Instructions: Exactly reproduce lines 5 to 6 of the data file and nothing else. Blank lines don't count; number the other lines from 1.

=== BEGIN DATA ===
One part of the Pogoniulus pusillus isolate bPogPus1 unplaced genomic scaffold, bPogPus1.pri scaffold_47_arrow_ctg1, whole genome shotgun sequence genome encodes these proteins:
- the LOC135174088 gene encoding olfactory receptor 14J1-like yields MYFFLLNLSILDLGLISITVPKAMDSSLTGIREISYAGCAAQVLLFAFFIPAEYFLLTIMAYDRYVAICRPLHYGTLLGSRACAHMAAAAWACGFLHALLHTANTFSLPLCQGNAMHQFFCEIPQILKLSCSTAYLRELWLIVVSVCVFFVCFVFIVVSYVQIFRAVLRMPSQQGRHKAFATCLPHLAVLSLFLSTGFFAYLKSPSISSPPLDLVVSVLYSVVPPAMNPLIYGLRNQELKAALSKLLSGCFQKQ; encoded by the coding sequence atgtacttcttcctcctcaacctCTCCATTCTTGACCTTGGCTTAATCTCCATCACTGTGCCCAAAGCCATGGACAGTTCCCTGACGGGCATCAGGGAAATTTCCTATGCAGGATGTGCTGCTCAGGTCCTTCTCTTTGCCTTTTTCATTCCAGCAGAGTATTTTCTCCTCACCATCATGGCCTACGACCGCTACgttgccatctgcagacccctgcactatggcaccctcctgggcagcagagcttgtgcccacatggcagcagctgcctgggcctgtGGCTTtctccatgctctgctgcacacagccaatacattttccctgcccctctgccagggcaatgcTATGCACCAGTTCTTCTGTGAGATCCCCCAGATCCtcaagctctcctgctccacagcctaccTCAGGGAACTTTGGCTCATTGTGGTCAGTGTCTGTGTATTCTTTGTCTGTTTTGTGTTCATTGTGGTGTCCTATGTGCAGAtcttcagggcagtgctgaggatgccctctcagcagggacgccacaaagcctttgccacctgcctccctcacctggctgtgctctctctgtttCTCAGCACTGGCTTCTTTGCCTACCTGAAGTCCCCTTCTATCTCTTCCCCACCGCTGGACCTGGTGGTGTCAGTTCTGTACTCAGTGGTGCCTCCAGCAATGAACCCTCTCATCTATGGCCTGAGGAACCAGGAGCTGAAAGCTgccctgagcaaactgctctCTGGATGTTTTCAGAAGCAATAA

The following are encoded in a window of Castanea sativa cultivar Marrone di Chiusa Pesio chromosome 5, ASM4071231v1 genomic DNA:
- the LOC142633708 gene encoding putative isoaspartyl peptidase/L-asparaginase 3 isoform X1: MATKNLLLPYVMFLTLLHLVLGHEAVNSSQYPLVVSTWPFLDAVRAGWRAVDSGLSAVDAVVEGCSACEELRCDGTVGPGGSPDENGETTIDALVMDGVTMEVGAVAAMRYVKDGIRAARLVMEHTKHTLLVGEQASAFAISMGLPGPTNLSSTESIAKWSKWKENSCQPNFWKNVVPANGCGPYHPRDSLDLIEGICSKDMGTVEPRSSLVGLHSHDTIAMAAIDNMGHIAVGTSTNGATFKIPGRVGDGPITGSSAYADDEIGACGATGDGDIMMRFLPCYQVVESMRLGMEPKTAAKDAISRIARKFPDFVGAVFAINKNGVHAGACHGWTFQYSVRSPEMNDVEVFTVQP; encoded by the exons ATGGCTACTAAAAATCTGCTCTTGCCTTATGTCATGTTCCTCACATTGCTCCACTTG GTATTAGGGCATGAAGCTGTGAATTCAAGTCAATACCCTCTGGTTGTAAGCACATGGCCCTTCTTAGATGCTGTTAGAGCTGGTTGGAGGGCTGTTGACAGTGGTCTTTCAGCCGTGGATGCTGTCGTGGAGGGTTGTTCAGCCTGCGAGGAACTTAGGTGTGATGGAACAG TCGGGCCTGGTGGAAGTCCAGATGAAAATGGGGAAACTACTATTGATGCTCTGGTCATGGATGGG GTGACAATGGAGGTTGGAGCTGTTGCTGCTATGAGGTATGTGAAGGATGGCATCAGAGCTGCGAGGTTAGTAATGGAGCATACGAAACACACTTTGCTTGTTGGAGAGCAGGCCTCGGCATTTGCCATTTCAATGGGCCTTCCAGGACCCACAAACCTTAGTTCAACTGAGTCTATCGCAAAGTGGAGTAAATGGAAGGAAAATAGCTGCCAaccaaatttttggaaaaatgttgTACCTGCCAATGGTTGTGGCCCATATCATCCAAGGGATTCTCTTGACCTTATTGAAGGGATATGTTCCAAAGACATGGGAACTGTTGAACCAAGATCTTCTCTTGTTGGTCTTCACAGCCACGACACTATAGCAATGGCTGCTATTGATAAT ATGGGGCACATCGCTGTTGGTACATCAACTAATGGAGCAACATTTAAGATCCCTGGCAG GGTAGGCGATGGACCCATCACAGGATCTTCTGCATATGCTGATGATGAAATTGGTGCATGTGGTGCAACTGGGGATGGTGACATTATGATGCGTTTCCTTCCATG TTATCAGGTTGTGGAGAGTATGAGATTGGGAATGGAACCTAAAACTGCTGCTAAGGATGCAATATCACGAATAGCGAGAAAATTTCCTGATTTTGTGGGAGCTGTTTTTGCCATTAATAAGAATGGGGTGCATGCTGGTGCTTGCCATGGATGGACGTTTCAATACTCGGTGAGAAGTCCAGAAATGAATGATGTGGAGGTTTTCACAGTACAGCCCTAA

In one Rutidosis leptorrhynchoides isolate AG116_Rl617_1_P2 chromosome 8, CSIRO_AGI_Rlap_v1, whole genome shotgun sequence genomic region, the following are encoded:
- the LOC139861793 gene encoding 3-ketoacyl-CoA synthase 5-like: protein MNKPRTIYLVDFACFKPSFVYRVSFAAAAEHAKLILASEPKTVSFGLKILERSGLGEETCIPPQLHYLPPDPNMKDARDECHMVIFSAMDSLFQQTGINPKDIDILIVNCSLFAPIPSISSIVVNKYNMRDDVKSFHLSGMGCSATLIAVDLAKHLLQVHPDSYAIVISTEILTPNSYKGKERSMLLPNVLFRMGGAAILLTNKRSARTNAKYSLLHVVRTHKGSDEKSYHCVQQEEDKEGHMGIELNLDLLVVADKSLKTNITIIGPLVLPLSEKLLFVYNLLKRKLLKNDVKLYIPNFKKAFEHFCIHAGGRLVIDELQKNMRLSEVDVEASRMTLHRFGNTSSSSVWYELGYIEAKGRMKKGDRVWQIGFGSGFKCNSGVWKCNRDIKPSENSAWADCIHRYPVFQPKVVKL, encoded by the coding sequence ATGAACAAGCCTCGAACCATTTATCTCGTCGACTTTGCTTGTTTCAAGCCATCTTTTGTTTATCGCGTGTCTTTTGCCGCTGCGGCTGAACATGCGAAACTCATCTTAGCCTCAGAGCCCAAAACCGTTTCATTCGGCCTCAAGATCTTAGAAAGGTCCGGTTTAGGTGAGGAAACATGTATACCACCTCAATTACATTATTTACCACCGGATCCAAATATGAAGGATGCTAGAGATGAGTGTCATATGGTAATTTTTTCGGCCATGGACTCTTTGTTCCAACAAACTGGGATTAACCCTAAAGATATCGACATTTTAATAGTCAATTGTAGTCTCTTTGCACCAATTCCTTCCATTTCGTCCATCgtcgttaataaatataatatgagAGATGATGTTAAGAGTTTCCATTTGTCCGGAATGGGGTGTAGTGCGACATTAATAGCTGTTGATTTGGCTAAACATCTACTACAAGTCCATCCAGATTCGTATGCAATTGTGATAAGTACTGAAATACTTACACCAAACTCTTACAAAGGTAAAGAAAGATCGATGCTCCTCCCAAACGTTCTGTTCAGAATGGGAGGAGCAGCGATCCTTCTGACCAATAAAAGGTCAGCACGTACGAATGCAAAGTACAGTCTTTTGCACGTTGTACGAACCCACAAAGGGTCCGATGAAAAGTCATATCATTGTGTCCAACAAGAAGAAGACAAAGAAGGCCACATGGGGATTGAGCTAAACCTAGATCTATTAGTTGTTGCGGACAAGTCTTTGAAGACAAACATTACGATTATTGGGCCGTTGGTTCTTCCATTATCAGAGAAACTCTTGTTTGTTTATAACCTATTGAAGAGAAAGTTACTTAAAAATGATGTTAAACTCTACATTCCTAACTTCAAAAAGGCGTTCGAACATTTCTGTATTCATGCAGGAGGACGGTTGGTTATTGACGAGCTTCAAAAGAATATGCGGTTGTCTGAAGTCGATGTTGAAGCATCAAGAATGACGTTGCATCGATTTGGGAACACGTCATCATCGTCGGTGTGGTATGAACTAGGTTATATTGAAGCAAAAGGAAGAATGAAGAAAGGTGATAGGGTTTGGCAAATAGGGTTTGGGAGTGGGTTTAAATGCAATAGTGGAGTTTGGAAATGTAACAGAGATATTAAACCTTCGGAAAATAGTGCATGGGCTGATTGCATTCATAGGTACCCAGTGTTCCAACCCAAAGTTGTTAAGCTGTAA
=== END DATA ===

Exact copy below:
In one Rutidosis leptorrhynchoides isolate AG116_Rl617_1_P2 chromosome 8, CSIRO_AGI_Rlap_v1, whole genome shotgun sequence genomic region, the following are encoded:
- the LOC139861793 gene encoding 3-ketoacyl-CoA synthase 5-like: protein MNKPRTIYLVDFACFKPSFVYRVSFAAAAEHAKLILASEPKTVSFGLKILERSGLGEETCIPPQLHYLPPDPNMKDARDECHMVIFSAMDSLFQQTGINPKDIDILIVNCSLFAPIPSISSIVVNKYNMRDDVKSFHLSGMGCSATLIAVDLAKHLLQVHPDSYAIVISTEILTPNSYKGKERSMLLPNVLFRMGGAAILLTNKRSARTNAKYSLLHVVRTHKGSDEKSYHCVQQEEDKEGHMGIELNLDLLVVADKSLKTNITIIGPLVLPLSEKLLFVYNLLKRKLLKNDVKLYIPNFKKAFEHFCIHAGGRLVIDELQKNMRLSEVDVEASRMTLHRFGNTSSSSVWYELGYIEAKGRMKKGDRVWQIGFGSGFKCNSGVWKCNRDIKPSENSAWADCIHRYPVFQPKVVKL, encoded by the coding sequence ATGAACAAGCCTCGAACCATTTATCTCGTCGACTTTGCTTGTTTCAAGCCATCTTTTGTTTATCGCGTGTCTTTTGCCGCTGCGGCTGAACATGCGAAACTCATCTTAGCCTCAGAGCCCAAAACCGTTTCATTCGGCCTCAAGATCTTAGAAAGGTCCGGTTTAGGTGAGGAAACATGTATACCACCTCAATTACATTATTTACCACCGGATCCAAATATGAAGGATGCTAGAGATGAGTGTCATATGGTAATTTTTTCGGCCATGGACTCTTTGTTCCAACAAACTGGGATTAACCCTAAAGATATCGACATTTTAATAGTCAATTGTAGTCTCTTTGCACCAATTCCTTCCATTTCGTCCATCgtcgttaataaatataatatgagAGATGATGTTAAGAGTTTCCATTTGTCCGGAATGGGGTGTAGTGCGACATTAATAGCTGTTGATTTGGCTAAACATCTACTACAAGTCCATCCAGATTCGTATGCAATTGTGATAAGTACTGAAATACTTACACCAAACTCTTACAAAGGTAAAGAAAGATCGATGCTCCTCCCAAACGTTCTGTTCAGAATGGGAGGAGCAGCGATCCTTCTGACCAATAAAAGGTCAGCACGTACGAATGCAAAGTACAGTCTTTTGCACGTTGTACGAACCCACAAAGGGTCCGATGAAAAGTCATATCATTGTGTCCAACAAGAAGAAGACAAAGAAGGCCACATGGGGATTGAGCTAAACCTAGATCTATTAGTTGTTGCGGACAAGTCTTTGAAGACAAACATTACGATTATTGGGCCGTTGGTTCTTCCATTATCAGAGAAACTCTTGTTTGTTTATAACCTATTGAAGAGAAAGTTACTTAAAAATGATGTTAAACTCTACATTCCTAACTTCAAAAAGGCGTTCGAACATTTCTGTATTCATGCAGGAGGACGGTTGGTTATTGACGAGCTTCAAAAGAATATGCGGTTGTCTGAAGTCGATGTTGAAGCATCAAGAATGACGTTGCATCGATTTGGGAACACGTCATCATCGTCGGTGTGGTATGAACTAGGTTATATTGAAGCAAAAGGAAGAATGAAGAAAGGTGATAGGGTTTGGCAAATAGGGTTTGGGAGTGGGTTTAAATGCAATAGTGGAGTTTGGAAATGTAACAGAGATATTAAACCTTCGGAAAATAGTGCATGGGCTGATTGCATTCATAGGTACCCAGTGTTCCAACCCAAAGTTGTTAAGCTGTAA